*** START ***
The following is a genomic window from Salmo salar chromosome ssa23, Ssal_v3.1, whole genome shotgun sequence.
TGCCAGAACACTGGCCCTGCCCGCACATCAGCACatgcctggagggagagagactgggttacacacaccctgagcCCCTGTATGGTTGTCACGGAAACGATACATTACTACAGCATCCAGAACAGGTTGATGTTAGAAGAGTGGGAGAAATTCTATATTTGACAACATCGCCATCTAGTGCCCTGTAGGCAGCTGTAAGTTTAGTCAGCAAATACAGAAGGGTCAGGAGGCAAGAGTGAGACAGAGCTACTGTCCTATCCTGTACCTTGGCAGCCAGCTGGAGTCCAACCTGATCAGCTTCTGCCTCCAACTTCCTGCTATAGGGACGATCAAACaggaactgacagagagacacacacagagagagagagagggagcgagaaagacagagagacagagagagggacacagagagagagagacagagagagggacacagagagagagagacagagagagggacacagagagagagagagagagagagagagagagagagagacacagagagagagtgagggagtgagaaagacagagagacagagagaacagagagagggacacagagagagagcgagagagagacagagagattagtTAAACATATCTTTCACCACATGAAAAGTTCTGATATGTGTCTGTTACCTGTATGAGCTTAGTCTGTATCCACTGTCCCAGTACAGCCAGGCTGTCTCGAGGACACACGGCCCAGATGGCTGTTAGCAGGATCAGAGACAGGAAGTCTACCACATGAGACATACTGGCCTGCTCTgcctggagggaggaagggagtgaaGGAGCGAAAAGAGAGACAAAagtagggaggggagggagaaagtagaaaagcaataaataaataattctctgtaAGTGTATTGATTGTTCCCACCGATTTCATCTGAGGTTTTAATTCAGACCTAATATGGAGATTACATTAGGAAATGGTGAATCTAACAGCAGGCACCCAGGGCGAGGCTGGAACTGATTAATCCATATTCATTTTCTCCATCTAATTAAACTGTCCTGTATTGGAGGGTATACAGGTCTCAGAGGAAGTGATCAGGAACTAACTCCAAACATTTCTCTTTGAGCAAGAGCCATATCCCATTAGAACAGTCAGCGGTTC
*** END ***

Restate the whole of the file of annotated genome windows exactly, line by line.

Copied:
The following is a genomic window from Salmo salar chromosome ssa23, Ssal_v3.1, whole genome shotgun sequence.
TGCCAGAACACTGGCCCTGCCCGCACATCAGCACatgcctggagggagagagactgggttacacacaccctgagcCCCTGTATGGTTGTCACGGAAACGATACATTACTACAGCATCCAGAACAGGTTGATGTTAGAAGAGTGGGAGAAATTCTATATTTGACAACATCGCCATCTAGTGCCCTGTAGGCAGCTGTAAGTTTAGTCAGCAAATACAGAAGGGTCAGGAGGCAAGAGTGAGACAGAGCTACTGTCCTATCCTGTACCTTGGCAGCCAGCTGGAGTCCAACCTGATCAGCTTCTGCCTCCAACTTCCTGCTATAGGGACGATCAAACaggaactgacagagagacacacacagagagagagagagggagcgagaaagacagagagacagagagagggacacagagagagagagacagagagagggacacagagagagagagacagagagagggacacagagagagagagagagagagagagagagagagagagacacagagagagagtgagggagtgagaaagacagagagacagagagaacagagagagggacacagagagagagcgagagagagacagagagattagtTAAACATATCTTTCACCACATGAAAAGTTCTGATATGTGTCTGTTACCTGTATGAGCTTAGTCTGTATCCACTGTCCCAGTACAGCCAGGCTGTCTCGAGGACACACGGCCCAGATGGCTGTTAGCAGGATCAGAGACAGGAAGTCTACCACATGAGACATACTGGCCTGCTCTgcctggagggaggaagggagtgaaGGAGCGAAAAGAGAGACAAAagtagggaggggagggagaaagtagaaaagcaataaataaataattctctgtaAGTGTATTGATTGTTCCCACCGATTTCATCTGAGGTTTTAATTCAGACCTAATATGGAGATTACATTAGGAAATGGTGAATCTAACAGCAGGCACCCAGGGCGAGGCTGGAACTGATTAATCCATATTCATTTTCTCCATCTAATTAAACTGTCCTGTATTGGAGGGTATACAGGTCTCAGAGGAAGTGATCAGGAACTAACTCCAAACATTTCTCTTTGAGCAAGAGCCATATCCCATTAGAACAGTCAGCGGTTC